The number of antisemitic incidents in the United States has surged to the highest level ever recorded, according to the Anti-Defamation League, which tracks threats to the Jewish community.
The group recorded 298 antisemitic incidents in the Midwest alone in 2022— that is the highest number since the group began tracking in 1979.
Last year, at Jones College Prep, a student wore a Nazi-style uniform at a Halloween parade. In Park Ridge, extreme Right Wing propaganda and anti-Semitic messages were left on front lawns. In West Rogers Park, a Jewish man was assaulted in an attack police say was motivated by hate, and at the F.R.E.E. Synagogue Chicago, swastikas were spray-painted on the building.
“We were packing food at Bubby Fira’s food bank, which was a project we have to help the needy and the struggling individuals and families in the neighborhood,” Rabbi Levi Notik said. “And someone comes in and says, ‘Hey, there’s graffiti and a swastika on the actual building.’”
In a downtown Chicago office building, that act of vandalism and threats like it across North America were being tracked by a team of intelligence analysts, data experts and law enforcement veterans at the command center of the Secure Community Network. It is a non-profit that describes itself as “the official safety and security organization of the Jewish community in North America.”
Michael Masters is the national director and CEO of the Secure Community Network.
“We are actively ingesting over 18,000 data feeds into our command center; into a proprietary stack of technology, we call Project RAIN — Realtime Actionable Intelligence Network,” he said. “So, every single day we’re looking at roughly 2500 to 3500 risk events across the country.”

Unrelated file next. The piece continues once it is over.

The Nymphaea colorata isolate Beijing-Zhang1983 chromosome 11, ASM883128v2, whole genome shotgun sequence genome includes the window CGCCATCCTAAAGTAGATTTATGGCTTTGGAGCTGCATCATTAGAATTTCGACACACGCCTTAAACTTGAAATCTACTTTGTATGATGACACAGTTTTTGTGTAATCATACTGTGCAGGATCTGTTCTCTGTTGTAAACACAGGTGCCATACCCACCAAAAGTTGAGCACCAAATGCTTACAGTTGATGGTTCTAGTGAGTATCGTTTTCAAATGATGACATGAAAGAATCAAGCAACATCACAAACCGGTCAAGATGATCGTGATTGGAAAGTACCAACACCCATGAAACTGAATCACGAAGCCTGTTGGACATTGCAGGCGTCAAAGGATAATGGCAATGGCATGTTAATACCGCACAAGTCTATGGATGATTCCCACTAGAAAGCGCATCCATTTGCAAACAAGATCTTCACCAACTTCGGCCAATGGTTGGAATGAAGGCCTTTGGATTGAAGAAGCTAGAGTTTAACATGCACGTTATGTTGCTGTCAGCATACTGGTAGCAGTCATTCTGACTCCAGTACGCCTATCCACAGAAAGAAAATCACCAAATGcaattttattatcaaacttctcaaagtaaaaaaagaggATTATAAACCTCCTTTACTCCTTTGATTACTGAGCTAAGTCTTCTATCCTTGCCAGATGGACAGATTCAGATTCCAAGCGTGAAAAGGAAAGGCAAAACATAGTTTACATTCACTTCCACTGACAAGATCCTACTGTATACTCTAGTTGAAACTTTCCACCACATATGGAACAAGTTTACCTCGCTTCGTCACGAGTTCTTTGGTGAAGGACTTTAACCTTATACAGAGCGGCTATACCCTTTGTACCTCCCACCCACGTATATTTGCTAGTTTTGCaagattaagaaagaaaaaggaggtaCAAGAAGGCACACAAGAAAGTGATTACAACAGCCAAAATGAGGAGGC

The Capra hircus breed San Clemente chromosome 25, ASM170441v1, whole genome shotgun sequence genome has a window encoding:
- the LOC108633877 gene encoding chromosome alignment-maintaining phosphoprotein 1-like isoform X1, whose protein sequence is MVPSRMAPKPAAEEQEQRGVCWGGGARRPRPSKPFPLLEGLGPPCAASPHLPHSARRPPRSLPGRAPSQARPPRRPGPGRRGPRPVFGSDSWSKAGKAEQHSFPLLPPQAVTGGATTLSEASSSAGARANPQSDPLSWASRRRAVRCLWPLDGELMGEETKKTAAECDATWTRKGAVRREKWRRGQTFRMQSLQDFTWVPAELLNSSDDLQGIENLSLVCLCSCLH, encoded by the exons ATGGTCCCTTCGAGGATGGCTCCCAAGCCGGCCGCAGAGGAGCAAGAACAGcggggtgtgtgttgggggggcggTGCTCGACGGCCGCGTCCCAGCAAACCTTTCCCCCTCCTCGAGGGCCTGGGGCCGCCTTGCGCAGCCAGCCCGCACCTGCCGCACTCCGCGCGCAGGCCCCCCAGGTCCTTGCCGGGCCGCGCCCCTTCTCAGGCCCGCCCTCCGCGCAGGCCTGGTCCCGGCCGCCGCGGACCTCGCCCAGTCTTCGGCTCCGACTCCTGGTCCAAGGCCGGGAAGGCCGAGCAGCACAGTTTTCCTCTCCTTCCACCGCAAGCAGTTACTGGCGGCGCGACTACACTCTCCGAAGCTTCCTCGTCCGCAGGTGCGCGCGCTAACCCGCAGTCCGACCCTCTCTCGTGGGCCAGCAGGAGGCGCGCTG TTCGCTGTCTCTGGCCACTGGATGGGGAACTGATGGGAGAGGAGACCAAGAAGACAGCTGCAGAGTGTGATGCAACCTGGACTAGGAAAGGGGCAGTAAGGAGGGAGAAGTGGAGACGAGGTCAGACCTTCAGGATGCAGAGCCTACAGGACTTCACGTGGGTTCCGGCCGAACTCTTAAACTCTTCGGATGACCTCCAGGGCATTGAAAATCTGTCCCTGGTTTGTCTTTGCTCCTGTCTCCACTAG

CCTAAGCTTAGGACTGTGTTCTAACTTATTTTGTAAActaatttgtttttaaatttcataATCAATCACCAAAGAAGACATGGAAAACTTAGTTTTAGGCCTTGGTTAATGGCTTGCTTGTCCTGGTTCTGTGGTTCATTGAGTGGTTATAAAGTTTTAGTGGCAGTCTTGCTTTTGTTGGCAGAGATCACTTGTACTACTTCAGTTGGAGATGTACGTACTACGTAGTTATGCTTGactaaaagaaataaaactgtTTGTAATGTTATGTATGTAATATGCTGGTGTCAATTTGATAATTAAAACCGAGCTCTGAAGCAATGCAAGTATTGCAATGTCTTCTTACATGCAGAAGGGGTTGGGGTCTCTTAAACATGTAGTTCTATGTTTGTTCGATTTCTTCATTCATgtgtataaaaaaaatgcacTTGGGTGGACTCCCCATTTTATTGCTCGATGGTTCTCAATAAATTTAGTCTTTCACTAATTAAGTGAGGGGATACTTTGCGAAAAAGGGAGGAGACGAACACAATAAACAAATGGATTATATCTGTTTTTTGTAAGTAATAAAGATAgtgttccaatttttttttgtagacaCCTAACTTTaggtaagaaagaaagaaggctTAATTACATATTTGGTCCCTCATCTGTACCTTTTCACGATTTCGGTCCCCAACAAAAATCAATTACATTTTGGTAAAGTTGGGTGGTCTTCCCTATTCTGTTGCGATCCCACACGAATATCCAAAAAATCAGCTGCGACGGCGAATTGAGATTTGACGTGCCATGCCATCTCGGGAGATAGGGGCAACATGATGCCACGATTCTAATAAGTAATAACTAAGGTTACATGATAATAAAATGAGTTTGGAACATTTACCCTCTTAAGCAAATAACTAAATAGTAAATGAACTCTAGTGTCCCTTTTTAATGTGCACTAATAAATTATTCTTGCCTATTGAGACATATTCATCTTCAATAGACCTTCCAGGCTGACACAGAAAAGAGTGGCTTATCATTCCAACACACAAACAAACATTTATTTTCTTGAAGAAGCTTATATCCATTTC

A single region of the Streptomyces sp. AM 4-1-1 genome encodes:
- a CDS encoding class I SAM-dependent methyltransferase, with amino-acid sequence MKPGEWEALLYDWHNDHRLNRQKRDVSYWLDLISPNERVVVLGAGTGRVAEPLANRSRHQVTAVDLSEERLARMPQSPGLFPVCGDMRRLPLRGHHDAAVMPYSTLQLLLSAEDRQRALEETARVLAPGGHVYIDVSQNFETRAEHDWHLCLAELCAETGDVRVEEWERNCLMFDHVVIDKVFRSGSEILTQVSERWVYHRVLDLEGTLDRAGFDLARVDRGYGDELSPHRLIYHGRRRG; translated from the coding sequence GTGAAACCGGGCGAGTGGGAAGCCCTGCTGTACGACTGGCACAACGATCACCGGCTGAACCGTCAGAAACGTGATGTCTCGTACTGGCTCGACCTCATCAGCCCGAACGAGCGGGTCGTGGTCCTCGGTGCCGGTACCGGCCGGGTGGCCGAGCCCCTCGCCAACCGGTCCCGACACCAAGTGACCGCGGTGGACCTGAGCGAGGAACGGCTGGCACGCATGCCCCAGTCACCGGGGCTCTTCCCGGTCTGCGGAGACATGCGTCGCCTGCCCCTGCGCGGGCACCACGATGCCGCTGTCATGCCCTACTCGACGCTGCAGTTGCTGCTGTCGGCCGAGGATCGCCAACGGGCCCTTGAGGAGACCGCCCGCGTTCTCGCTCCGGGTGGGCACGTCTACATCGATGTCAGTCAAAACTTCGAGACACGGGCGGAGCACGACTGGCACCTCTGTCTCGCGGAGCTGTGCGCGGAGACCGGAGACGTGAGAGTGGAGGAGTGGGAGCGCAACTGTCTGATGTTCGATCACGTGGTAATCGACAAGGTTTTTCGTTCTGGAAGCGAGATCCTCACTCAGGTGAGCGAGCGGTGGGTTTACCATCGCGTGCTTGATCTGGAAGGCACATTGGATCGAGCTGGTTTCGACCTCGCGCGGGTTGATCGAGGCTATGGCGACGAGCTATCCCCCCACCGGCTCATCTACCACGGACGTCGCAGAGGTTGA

Masters, a New Trier High School, University of Michigan and Harvard Law School graduate is a U.S. marine captain who oversaw public safety policy for Mayor Richard M. Daley and worked as the executive director of the Department of Homeland Security and Emergency Management for Cook County. He described the current moment as the “most complex and dynamic threat environment facing the Jewish community and our country in the history of the United States.”
It is such a pressing problem that Gov. J.B. Pritzker announced $20 million in state grants to synagogues and other religious institutions “deemed at high risk of a terrorist attack.”
Security experts say the increase in threats can be attributed partially to the role of social media in amplifying already high-profile voices like Kanye West and Kyrie Irving, both of whom shared antisemitic content with millions of their followers.
The secure community network doesn’t simply track threats, it prepares potential targets to deal with them – running security training programs at Jewish schools and synagogues.
‘We are working to build a proactive, protective shield over the Jewish community, across the United States,” Masters said. “We recognize that we are not going to control the time and place of the next incident, but we can control our preparation.”
Rabbi Notik said he appreciates the training and the diligence of the security professionals but said a critical component in the battle against hate is love.
“What’s really going to make a difference is those acts of goodness, unity with one another, caring for one another, being there for one another,” Notik said.